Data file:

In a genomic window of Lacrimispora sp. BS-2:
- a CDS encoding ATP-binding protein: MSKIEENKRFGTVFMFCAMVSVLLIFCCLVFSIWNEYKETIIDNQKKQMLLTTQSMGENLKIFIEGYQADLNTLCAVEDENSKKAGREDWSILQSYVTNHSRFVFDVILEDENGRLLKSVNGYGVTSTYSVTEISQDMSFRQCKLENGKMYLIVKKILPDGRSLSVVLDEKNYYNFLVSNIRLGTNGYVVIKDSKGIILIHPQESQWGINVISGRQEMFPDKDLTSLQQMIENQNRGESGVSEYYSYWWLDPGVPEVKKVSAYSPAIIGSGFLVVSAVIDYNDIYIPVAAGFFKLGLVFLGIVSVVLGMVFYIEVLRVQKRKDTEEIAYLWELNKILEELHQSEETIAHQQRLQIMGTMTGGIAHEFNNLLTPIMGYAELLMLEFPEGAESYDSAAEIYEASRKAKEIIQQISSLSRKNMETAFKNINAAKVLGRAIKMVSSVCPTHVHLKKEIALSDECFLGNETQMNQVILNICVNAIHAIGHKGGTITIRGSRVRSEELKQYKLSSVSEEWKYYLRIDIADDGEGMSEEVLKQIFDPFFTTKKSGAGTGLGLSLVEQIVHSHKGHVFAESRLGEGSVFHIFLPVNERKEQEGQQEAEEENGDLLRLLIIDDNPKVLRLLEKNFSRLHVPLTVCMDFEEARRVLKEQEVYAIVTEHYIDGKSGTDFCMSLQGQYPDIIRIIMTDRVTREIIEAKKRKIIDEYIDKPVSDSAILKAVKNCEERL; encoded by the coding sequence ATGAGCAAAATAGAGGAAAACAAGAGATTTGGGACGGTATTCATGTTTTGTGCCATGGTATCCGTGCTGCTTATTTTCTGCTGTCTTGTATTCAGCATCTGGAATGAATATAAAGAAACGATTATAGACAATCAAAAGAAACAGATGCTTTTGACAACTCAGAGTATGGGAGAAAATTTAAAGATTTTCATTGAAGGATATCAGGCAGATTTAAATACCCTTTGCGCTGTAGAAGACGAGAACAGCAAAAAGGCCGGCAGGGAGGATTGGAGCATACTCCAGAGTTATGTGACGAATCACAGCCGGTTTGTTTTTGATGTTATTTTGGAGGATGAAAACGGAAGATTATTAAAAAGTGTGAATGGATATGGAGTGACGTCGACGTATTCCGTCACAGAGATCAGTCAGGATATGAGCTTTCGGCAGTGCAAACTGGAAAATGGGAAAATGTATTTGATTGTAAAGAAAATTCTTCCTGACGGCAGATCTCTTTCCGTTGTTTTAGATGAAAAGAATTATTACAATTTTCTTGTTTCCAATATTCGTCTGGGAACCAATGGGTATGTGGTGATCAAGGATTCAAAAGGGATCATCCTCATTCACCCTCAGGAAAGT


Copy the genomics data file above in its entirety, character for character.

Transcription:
In a genomic window of Lacrimispora sp. BS-2:
- a CDS encoding ATP-binding protein: MSKIEENKRFGTVFMFCAMVSVLLIFCCLVFSIWNEYKETIIDNQKKQMLLTTQSMGENLKIFIEGYQADLNTLCAVEDENSKKAGREDWSILQSYVTNHSRFVFDVILEDENGRLLKSVNGYGVTSTYSVTEISQDMSFRQCKLENGKMYLIVKKILPDGRSLSVVLDEKNYYNFLVSNIRLGTNGYVVIKDSKGIILIHPQESQWGINVISGRQEMFPDKDLTSLQQMIENQNRGESGVSEYYSYWWLDPGVPEVKKVSAYSPAIIGSGFLVVSAVIDYNDIYIPVAAGFFKLGLVFLGIVSVVLGMVFYIEVLRVQKRKDTEEIAYLWELNKILEELHQSEETIAHQQRLQIMGTMTGGIAHEFNNLLTPIMGYAELLMLEFPEGAESYDSAAEIYEASRKAKEIIQQISSLSRKNMETAFKNINAAKVLGRAIKMVSSVCPTHVHLKKEIALSDECFLGNETQMNQVILNICVNAIHAIGHKGGTITIRGSRVRSEELKQYKLSSVSEEWKYYLRIDIADDGEGMSEEVLKQIFDPFFTTKKSGAGTGLGLSLVEQIVHSHKGHVFAESRLGEGSVFHIFLPVNERKEQEGQQEAEEENGDLLRLLIIDDNPKVLRLLEKNFSRLHVPLTVCMDFEEARRVLKEQEVYAIVTEHYIDGKSGTDFCMSLQGQYPDIIRIIMTDRVTREIIEAKKRKIIDEYIDKPVSDSAILKAVKNCEERL; encoded by the coding sequence ATGAGCAAAATAGAGGAAAACAAGAGATTTGGGACGGTATTCATGTTTTGTGCCATGGTATCCGTGCTGCTTATTTTCTGCTGTCTTGTATTCAGCATCTGGAATGAATATAAAGAAACGATTATAGACAATCAAAAGAAACAGATGCTTTTGACAACTCAGAGTATGGGAGAAAATTTAAAGATTTTCATTGAAGGATATCAGGCAGATTTAAATACCCTTTGCGCTGTAGAAGACGAGAACAGCAAAAAGGCCGGCAGGGAGGATTGGAGCATACTCCAGAGTTATGTGACGAATCACAGCCGGTTTGTTTTTGATGTTATTTTGGAGGATGAAAACGGAAGATTATTAAAAAGTGTGAATGGATATGGAGTGACGTCGACGTATTCCGTCACAGAGATCAGTCAGGATATGAGCTTTCGGCAGTGCAAACTGGAAAATGGGAAAATGTATTTGATTGTAAAGAAAATTCTTCCTGACGGCAGATCTCTTTCCGTTGTTTTAGATGAAAAGAATTATTACAATTTTCTTGTTTCCAATATTCGTCTGGGAACCAATGGGTATGTGGTGATCAAGGATTCAAAAGGGATCATCCTCATTCACCCTCAGGAAAGT